CPR Intervention Failed to Improve Survival in Kids With Cardiac Arrest
— Physiologically focused CPR training did not lead to difference in survival to discharge
by Lei Lei Wu, Staff Writer, MedPage Today March 8, 2022
An intervention involving physiologically focused CPR training in pediatric intensive care units (PICUs) failed to significantly improve survival outcomes, a randomized trial found.
Among 18 PICUs and over 1,000 patients who experienced an in-hospital cardiac arrest, there was no significant difference in survival to discharge with favorable neurologic outcomes after CPR between the intervention and control groups (53.8% vs 52.4%; adjusted OR [aOR] 1.08, 95% CI 0.76-1.53), reported Robert Sutton, MD, MSCE, of the Children’s Hospital of Philadelphia, and colleagues from the Collaborative Pediatric Critical Care Research Network (CPCCRN).
This result was unchanged when looking only at patients who received CPR for at least 1 minute, for at least 5 minutes, and prior to COVID-19 restrictions, the researchers noted in JAMA.
In addition, there was no significant difference in survival to discharge between the groups (58% of the intervention group vs 56.8% of the control group; aOR 1.03, 95% CI 0.73-1.47).
»Although observational studies have demonstrated improved outcomes when clinicians report using physiologic data to guide resuscitation, to our knowledge, no multicenter randomized clinical trials assessing the effectiveness of this approach in pediatric ICUs have been previously performed, » they wrote.
The intervention consisted of two parts: point-of-care CPR training on a manikin and monthly hour-long debriefings that focused on physiological factors in cardiac arrest.
For the intervention, each ICU was expected to conduct 48 CPR trainings a month.
« There are several possible explanations for failure of this intervention to improve patient survival to hospital discharge with a favorable neurologic outcome, » Sutton and team noted.
They pointed out that this outcome occurred in over 50% of patients even in the control group, which is higher than what was previously reported in other large-scale studies.
« This may have resulted in limited ability to detect a significant improvement in outcomes, with a ceiling effect primarily due to the control group having incorporated physiologic-targeted CPR and postarrest care from previous CPCCRN physiologically focused in-hospital cardiac arrest studies, » they added.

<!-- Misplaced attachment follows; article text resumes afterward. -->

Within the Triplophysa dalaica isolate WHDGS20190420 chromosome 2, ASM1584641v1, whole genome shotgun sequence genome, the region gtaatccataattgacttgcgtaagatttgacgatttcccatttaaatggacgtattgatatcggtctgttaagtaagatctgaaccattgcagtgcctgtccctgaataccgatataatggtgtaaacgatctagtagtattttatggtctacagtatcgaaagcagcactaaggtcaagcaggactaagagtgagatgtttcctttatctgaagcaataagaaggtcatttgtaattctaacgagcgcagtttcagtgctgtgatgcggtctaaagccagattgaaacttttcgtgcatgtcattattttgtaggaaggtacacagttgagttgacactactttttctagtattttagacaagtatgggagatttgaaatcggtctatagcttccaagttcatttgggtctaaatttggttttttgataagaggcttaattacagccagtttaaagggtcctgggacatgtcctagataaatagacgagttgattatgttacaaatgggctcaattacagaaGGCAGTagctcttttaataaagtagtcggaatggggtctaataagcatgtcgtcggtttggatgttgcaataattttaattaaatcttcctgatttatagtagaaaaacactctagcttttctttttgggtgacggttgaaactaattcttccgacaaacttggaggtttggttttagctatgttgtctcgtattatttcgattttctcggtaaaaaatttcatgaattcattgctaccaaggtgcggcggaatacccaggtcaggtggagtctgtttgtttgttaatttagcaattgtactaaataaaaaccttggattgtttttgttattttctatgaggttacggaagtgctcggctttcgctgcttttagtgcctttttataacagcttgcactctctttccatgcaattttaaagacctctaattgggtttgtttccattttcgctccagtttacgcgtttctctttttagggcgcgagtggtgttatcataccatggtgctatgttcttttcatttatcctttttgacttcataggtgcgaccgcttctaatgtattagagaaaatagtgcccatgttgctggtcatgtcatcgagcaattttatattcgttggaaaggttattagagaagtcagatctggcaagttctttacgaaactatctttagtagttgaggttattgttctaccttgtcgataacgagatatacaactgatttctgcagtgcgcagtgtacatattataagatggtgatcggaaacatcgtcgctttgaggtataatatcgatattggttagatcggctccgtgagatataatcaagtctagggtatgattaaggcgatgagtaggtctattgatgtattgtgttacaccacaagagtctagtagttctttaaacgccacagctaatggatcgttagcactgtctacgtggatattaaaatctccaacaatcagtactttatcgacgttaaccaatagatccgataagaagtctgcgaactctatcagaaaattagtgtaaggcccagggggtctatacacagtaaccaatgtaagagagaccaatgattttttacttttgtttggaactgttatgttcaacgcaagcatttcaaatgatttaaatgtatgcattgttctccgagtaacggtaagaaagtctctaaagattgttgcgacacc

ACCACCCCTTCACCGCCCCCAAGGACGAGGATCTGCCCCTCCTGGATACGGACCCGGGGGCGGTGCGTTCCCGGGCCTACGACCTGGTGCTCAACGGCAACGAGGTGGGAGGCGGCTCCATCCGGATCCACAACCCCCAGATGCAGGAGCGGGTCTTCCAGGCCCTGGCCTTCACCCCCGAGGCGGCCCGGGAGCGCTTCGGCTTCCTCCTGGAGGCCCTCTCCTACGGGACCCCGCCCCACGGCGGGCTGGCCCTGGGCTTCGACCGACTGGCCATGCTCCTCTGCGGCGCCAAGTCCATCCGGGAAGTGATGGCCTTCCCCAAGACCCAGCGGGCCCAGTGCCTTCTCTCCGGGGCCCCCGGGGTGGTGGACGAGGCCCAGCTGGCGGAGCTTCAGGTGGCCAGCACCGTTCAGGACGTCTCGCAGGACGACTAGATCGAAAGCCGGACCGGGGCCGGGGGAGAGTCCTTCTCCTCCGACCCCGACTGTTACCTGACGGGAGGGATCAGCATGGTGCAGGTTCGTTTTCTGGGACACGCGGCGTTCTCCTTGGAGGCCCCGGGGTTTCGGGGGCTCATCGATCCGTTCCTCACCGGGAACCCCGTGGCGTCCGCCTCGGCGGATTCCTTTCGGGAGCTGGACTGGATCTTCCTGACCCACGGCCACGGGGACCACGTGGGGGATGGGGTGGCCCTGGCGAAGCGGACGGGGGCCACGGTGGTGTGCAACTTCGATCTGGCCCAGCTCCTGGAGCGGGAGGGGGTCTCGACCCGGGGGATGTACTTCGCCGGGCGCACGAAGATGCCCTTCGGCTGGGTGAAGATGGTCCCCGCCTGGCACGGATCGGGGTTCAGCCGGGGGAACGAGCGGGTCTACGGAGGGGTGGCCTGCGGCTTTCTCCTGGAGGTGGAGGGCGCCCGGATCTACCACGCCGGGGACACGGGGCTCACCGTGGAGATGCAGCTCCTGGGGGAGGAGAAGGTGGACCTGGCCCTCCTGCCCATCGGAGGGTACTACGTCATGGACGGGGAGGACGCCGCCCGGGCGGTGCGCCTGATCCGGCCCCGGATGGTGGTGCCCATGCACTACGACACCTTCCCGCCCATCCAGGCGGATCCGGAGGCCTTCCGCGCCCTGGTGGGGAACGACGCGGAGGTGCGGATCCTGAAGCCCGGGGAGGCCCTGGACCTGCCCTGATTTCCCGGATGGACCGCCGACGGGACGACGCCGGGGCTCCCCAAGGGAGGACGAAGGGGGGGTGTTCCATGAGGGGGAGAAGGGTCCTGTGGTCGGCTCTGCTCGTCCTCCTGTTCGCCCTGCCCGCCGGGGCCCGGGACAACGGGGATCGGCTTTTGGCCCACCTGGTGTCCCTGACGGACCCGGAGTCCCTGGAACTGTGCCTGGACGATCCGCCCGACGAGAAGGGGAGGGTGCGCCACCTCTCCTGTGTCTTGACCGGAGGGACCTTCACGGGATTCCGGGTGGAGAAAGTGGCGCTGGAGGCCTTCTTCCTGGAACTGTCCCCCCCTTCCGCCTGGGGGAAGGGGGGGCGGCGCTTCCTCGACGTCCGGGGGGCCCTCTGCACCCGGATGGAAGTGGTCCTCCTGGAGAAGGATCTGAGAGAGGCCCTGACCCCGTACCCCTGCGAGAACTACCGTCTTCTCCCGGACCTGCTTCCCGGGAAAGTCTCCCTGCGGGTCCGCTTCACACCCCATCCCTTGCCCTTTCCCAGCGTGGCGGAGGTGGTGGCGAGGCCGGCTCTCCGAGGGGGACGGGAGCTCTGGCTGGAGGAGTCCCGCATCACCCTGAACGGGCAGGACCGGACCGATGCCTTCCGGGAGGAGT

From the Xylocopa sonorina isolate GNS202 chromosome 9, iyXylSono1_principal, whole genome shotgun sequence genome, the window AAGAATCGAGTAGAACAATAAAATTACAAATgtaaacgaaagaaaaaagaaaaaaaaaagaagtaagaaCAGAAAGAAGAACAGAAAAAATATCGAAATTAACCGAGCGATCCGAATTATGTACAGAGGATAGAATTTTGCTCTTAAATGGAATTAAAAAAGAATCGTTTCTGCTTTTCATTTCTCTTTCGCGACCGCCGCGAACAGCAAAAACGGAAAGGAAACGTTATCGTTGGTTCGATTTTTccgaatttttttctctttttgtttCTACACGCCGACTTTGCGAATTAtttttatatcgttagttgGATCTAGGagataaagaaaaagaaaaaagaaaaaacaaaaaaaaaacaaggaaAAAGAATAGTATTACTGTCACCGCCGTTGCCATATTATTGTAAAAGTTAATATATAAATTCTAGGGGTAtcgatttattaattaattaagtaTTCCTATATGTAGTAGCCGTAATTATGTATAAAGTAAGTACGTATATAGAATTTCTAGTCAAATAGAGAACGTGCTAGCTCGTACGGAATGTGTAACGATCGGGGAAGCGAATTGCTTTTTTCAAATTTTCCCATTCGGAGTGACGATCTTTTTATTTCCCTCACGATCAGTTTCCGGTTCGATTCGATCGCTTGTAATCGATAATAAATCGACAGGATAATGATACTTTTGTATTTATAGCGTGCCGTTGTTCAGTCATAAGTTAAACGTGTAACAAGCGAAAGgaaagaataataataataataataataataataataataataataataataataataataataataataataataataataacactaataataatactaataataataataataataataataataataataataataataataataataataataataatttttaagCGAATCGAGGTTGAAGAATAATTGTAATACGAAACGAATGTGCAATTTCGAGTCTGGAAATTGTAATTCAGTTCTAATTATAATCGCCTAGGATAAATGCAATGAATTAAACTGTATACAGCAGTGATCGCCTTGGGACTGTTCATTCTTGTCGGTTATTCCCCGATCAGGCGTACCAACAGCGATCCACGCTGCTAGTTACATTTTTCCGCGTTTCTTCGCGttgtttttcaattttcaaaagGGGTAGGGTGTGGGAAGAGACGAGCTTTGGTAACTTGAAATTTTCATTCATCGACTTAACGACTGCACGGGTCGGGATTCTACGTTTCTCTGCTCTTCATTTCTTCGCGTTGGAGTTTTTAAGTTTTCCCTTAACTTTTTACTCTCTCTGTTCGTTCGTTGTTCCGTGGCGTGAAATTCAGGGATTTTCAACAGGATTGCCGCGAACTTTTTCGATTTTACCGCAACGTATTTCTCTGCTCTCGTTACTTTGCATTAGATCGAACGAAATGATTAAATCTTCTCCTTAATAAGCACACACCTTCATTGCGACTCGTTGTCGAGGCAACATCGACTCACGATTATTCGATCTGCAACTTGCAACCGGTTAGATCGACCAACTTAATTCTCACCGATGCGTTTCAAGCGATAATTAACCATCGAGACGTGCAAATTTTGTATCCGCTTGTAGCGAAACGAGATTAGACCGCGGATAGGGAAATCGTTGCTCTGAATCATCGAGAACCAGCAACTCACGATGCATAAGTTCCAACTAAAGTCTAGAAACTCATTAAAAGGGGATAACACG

According to a 2019 study, less than half of children who suffer in-hospital cardiac arrest survive, and while that rate has improved since 2000, it plateaued in 2010.
The intervention was designed based on American Heart Association CPR guidelines, « which have historically focused on CPR mechanics such as compression depth and rate, » but « currently highlight resuscitation training to intra-arrest and postarrest physiologic targets as a strategy to improve outcomes, » Sutton and team wrote.
In a post-hoc analysis, the researchers found that systolic hypotension was less likely to occur in the 24 hours after return of circulation in the intervention group compared with the control group (62.1% vs 71.4%: aOR 0.59, 95% CI 0.37-0.93, P=0.02).
The intervention ran from October 2016 to March 2021 and was of a hybrid design: three ICUs remained in the intervention group, three in the control group, and 12 ICUs flip-flopped every 7 months between the groups.
Due to COVID-19, the CPR training programs were paused, but monthly debriefings continued virtually.
Of 1,276 patients (median age 0.6 years, 44% girls), 1,074 index CPR events were included in the primary analysis. Children were excluded if they had an out-of-hospital cardiac arrest or if they could not undergo aggressive ICU therapies.
The primary outcome of survival to hospital discharge with favorable neurologic outcomes was measured by the Pediatric Cerebral Performance Category, with scores ranging from 1 (normal) to 6 (death).
Of note, the PICUs were allowed to undergo other resuscitation quality improvement trials as long as they were not identical to this intervention.
Sutton and team noted that the enrolled sites were academic PICUs « with an interest in physiologic resuscitation that may limit generalizability to other nonacademic pediatric ICUs or those with different staffing patterns or incidence of CPR. »
They also acknowledged that the study was underpowered to detect a potentially important difference in outcomes between the groups, given the wide confidence intervals.
This study was funded by grants from the National Heart, Lung, and Blood Institute and the the National Institute of Child Health and Human Development.
Sutton reported grants from the NIH and serving as a volunteer for the American Heart Association. Co-authors reported serving on the data and safety monitoring boards of La Jolla Pharmaceuticals and AbbVie, income for licensing from Kiadis Pharma, and grants from Mallinckrodt Pharmaceuticals.
Source Reference: Sutton RM, et al « Effect of physiologic point-of-care cardiopulmonary resuscitation training on survival with favorable neurologic outcome in cardiac arrest in pediatric ICUs » JAMA 2022; DOI: 10.1001/jama.2022.1738.